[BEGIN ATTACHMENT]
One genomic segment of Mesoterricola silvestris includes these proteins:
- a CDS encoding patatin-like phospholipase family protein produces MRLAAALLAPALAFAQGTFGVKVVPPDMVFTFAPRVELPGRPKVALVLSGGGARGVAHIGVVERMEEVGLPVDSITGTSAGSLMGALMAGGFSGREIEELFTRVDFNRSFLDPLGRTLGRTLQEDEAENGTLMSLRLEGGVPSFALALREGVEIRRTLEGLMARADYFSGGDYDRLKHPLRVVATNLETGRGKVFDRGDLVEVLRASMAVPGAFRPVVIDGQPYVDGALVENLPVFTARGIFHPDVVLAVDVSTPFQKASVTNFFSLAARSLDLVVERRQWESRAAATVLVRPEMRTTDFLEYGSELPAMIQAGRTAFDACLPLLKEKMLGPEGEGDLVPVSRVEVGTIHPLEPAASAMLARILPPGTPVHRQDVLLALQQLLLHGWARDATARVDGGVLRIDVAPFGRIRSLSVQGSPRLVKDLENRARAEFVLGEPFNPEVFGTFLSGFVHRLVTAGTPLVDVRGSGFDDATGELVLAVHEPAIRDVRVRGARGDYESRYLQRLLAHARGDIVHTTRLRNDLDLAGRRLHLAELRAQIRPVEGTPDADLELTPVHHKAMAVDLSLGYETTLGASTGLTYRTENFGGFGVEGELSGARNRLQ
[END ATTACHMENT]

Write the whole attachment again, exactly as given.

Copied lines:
One genomic segment of Mesoterricola silvestris includes these proteins:
- a CDS encoding patatin-like phospholipase family protein produces MRLAAALLAPALAFAQGTFGVKVVPPDMVFTFAPRVELPGRPKVALVLSGGGARGVAHIGVVERMEEVGLPVDSITGTSAGSLMGALMAGGFSGREIEELFTRVDFNRSFLDPLGRTLGRTLQEDEAENGTLMSLRLEGGVPSFALALREGVEIRRTLEGLMARADYFSGGDYDRLKHPLRVVATNLETGRGKVFDRGDLVEVLRASMAVPGAFRPVVIDGQPYVDGALVENLPVFTARGIFHPDVVLAVDVSTPFQKASVTNFFSLAARSLDLVVERRQWESRAAATVLVRPEMRTTDFLEYGSELPAMIQAGRTAFDACLPLLKEKMLGPEGEGDLVPVSRVEVGTIHPLEPAASAMLARILPPGTPVHRQDVLLALQQLLLHGWARDATARVDGGVLRIDVAPFGRIRSLSVQGSPRLVKDLENRARAEFVLGEPFNPEVFGTFLSGFVHRLVTAGTPLVDVRGSGFDDATGELVLAVHEPAIRDVRVRGARGDYESRYLQRLLAHARGDIVHTTRLRNDLDLAGRRLHLAELRAQIRPVEGTPDADLELTPVHHKAMAVDLSLGYETTLGASTGLTYRTENFGGFGVEGELSGARNRLQ